Using 3.5" HD drives on CP/M systems

From: Dan Lanciani <>
Date: Sun Feb 6 21:02:11 2005

|Randy suggested in his comp.os.cpm posts that it's basically OK to write
|in single density FM format on 3.5" high-density (HD) media, as he says
|the "flux changes in FM and MFM" are at the same rate.

More than that, a correct FM data stream is indistinguishable from a
correct MFM data stream that happens to have no clock bits since every
other "data" bit is "1".

|For the oldest
|computers, FM is the ONLY format option you may have. I did not respond
|to Randy's post. But I think the problem of that scheme for use at 3.5"
|HD will be two-fold. First, the actual data rates of old single density
|FM 8-inch FDC's are much slower than standard data rates for HD 3.5"
|media; the same applies for the read/write electronics of the DRIVE.

No, the rates are the same.

|Second, no "modern" computer which uses 3.5" 1.4M drives is likely
|CAPABLE of reading an FM encoded (single density) data stream, except by

This is certainly a problem, at least for modern PC-class machines. Not
only do recent integrated Intel floppy controllers fail to support FM mode
but they have never had a read-track command which can sometimes be useful
to read FM data in MFM mode. When I wanted to back up a large number of
old single-density 5.25" disks that use a non-standard format I had to
employ a machine with a WD1797, reading the FM tracks in MFM mode and
bit-banging the result. Even that wasn't reliable because there is no
way to guarantee that the controller exposes the correct bit slots without
data marks. (The 1797 has a 16-bit shift register but passes every other
bit to the host.) I had to add a circuit to double-up the pulses in the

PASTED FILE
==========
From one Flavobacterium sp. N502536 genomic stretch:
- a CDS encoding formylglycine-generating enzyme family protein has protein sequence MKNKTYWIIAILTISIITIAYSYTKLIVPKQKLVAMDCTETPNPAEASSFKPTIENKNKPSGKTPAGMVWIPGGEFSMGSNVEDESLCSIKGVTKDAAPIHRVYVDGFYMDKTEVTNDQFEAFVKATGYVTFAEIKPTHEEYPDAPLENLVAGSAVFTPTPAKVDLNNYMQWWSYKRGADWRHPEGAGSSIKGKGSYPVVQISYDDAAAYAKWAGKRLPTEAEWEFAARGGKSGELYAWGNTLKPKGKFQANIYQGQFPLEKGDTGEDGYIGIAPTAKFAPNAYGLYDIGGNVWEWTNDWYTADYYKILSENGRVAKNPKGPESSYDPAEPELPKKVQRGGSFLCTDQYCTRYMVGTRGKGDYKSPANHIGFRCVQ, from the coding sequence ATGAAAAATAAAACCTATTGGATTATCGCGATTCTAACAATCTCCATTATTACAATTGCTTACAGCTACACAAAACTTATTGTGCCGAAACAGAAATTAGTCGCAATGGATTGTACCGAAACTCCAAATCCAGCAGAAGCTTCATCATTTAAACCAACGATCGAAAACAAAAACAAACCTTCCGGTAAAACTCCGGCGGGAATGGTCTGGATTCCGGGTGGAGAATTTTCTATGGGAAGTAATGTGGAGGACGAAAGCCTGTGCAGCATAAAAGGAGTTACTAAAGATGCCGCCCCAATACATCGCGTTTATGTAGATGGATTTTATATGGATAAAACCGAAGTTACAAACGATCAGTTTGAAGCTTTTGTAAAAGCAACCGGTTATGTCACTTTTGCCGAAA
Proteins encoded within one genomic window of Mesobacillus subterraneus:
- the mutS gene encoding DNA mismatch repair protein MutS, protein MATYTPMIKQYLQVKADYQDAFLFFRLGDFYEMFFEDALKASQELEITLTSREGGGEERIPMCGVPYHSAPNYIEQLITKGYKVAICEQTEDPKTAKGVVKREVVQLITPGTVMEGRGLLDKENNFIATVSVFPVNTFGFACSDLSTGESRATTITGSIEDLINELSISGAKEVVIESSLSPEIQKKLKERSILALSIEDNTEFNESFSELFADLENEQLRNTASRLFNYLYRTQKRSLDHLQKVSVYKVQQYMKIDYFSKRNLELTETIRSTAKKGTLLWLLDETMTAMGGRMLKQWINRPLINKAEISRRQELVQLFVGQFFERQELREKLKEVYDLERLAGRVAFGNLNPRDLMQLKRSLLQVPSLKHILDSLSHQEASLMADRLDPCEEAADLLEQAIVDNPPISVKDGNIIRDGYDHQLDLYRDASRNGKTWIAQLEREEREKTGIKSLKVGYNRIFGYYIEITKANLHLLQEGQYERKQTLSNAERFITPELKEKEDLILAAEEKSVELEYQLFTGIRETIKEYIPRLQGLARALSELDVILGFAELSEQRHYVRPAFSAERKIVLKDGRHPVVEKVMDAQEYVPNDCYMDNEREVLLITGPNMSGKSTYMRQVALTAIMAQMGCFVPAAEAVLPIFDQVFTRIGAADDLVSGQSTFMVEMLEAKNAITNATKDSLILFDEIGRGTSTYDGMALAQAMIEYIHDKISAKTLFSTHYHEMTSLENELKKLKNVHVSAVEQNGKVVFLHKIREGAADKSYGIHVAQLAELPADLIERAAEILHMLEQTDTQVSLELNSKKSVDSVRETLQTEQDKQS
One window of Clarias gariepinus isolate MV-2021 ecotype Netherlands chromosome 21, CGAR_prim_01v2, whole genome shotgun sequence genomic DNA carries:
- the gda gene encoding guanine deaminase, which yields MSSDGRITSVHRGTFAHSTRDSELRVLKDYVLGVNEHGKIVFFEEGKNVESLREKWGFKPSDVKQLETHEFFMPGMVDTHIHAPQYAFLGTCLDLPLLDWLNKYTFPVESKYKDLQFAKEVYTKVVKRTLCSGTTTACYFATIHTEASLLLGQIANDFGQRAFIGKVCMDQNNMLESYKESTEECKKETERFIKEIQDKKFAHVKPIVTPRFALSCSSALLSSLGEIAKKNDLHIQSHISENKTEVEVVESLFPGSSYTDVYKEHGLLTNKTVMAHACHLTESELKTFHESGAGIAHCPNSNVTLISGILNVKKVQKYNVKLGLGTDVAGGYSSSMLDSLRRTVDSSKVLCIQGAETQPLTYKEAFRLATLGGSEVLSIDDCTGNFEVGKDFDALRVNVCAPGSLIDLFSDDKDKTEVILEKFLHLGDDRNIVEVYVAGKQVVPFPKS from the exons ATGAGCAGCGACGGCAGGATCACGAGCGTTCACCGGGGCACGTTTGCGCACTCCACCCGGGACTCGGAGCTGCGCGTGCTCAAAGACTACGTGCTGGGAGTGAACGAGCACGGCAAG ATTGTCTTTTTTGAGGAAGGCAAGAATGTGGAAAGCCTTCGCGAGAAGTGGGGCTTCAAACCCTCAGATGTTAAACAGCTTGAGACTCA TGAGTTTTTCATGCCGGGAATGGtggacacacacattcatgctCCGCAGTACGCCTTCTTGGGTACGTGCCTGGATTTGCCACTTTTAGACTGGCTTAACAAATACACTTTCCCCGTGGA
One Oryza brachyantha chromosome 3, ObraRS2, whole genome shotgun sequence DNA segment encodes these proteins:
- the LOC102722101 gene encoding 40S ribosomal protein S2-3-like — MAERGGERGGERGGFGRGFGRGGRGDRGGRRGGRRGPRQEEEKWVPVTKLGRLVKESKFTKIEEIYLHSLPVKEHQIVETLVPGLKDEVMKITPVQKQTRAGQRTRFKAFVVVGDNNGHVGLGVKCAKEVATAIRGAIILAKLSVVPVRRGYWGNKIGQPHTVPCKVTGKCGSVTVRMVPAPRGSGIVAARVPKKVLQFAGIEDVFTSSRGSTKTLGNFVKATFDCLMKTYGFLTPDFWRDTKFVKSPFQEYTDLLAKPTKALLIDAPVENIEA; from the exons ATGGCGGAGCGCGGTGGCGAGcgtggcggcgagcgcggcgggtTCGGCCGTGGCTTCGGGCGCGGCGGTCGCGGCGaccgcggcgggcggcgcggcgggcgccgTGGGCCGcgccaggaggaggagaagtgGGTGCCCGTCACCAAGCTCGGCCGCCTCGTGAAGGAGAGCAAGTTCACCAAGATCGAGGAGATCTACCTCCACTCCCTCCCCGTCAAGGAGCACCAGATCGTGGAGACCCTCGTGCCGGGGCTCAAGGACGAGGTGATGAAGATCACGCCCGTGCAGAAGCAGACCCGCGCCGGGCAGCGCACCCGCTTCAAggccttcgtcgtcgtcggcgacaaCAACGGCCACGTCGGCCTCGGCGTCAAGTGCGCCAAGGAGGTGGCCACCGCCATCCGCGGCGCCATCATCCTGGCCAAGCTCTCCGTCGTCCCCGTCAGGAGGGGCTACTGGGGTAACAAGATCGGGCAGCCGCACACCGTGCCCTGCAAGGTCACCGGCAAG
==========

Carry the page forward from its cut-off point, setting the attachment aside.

raw read data stream so that either alignment of the shift register would
be correct. Of course, if the disks used a standard format I would have
been able to read them in FM mode without all the trouble.

In general, I don't think it is possible to come up with a scheme that is
wire-compatible with old FM controllers yet produces media that can be
read by "modern" PCs with MFM-only controllers that lack a read-track
command. Given that, I suggest that a SS/SD/77/26/128 format on 3.5" disks
might be the most useful standard for those wishing to replace physical 8"
drives. Beyond that you might as well use whatever non-standard format you
used on 8" disks. Keep in mind that tracks/heads/sectors/size is still
not enough information to fully specify a CP/M disk format because vendors
set up the extent mappings differently. I think I even came across a
DS/DD/77/26/256 8" format that was logically incompatible with my system
(until I DDT'ed the BIOS) even though I had believed that everyone was in
agreement about this "base" double density mode.

                                Dan Lanciani
Received on Sun Feb 06 2005 - 21:02:11 GMT

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